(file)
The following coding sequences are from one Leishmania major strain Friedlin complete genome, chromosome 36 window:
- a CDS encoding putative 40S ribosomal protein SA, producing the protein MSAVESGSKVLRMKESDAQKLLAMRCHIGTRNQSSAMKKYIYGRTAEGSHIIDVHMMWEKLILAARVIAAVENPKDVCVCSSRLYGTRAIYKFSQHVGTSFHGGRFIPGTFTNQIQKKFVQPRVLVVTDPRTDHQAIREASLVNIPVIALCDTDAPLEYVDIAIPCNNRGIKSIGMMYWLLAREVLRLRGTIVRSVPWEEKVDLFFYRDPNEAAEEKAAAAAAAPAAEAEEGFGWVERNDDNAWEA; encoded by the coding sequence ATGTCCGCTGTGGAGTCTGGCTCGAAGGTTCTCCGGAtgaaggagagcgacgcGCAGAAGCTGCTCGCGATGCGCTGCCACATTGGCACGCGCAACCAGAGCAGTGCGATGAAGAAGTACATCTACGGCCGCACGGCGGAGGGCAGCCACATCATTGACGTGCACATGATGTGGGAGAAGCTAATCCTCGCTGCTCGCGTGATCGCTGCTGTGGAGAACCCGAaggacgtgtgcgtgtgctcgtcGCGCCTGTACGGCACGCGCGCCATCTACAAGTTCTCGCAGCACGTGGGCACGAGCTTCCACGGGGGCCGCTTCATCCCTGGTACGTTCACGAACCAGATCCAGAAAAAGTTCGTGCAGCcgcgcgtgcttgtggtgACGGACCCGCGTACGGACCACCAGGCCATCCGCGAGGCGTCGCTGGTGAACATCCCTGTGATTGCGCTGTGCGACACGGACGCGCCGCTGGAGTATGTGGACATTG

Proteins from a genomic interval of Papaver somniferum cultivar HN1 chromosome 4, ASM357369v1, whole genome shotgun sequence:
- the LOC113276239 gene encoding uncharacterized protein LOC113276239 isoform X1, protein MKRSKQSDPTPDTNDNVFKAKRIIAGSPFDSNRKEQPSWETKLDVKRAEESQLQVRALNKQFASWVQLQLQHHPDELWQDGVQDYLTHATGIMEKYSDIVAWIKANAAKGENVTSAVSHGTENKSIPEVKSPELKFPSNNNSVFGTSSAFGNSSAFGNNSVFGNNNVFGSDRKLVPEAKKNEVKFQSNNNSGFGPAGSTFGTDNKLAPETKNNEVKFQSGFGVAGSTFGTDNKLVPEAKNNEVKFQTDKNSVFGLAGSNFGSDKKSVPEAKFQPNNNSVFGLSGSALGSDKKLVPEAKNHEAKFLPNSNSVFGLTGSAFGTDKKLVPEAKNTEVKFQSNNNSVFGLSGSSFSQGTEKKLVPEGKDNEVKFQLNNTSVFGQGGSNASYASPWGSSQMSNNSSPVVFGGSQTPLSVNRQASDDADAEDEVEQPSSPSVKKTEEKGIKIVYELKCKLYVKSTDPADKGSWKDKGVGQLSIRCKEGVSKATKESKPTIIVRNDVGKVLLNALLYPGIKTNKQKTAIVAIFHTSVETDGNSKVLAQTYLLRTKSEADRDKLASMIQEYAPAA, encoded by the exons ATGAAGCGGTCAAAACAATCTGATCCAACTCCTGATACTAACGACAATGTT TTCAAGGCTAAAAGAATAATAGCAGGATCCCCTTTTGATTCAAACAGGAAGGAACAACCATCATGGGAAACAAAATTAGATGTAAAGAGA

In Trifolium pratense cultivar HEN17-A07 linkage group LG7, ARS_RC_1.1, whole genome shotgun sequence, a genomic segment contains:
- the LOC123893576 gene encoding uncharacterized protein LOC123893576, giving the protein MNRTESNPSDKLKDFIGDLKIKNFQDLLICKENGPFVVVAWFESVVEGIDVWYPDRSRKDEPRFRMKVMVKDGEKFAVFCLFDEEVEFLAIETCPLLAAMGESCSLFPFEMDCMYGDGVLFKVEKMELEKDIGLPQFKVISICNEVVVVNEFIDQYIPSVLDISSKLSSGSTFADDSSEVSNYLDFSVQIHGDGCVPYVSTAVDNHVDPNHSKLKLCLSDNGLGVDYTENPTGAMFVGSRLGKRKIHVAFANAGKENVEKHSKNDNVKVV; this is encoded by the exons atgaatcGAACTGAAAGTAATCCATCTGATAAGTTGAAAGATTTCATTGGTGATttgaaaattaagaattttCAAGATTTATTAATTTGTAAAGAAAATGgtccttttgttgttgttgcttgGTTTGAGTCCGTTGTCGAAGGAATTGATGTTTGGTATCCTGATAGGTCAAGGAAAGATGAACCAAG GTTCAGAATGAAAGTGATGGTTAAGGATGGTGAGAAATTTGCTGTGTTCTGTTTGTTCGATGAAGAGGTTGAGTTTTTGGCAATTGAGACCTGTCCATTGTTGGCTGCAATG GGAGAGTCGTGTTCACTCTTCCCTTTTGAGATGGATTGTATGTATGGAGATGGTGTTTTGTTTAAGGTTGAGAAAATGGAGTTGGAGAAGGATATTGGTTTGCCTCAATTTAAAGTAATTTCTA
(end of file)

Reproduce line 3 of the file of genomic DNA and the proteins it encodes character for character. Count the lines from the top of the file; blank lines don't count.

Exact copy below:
Proteins from a genomic interval of Papaver somniferum cultivar HN1 chromosome 4, ASM357369v1, whole genome shotgun sequence: